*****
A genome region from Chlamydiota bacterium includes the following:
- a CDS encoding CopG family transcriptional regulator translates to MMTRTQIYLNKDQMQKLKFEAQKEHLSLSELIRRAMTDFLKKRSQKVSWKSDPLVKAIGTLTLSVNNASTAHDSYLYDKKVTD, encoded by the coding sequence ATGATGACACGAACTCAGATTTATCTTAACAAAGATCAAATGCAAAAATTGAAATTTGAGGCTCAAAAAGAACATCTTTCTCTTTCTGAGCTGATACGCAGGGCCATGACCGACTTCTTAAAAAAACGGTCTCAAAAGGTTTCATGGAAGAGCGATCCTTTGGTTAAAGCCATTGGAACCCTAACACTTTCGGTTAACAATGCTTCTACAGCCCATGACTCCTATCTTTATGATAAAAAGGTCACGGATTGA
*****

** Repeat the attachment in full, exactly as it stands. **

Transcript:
A genome region from Chlamydiota bacterium includes the following:
- a CDS encoding CopG family transcriptional regulator translates to MMTRTQIYLNKDQMQKLKFEAQKEHLSLSELIRRAMTDFLKKRSQKVSWKSDPLVKAIGTLTLSVNNASTAHDSYLYDKKVTD, encoded by the coding sequence ATGATGACACGAACTCAGATTTATCTTAACAAAGATCAAATGCAAAAATTGAAATTTGAGGCTCAAAAAGAACATCTTTCTCTTTCTGAGCTGATACGCAGGGCCATGACCGACTTCTTAAAAAAACGGTCTCAAAAGGTTTCATGGAAGAGCGATCCTTTGGTTAAAGCCATTGGAACCCTAACACTTTCGGTTAACAATGCTTCTACAGCCCATGACTCCTATCTTTATGATAAAAAGGTCACGGATTGA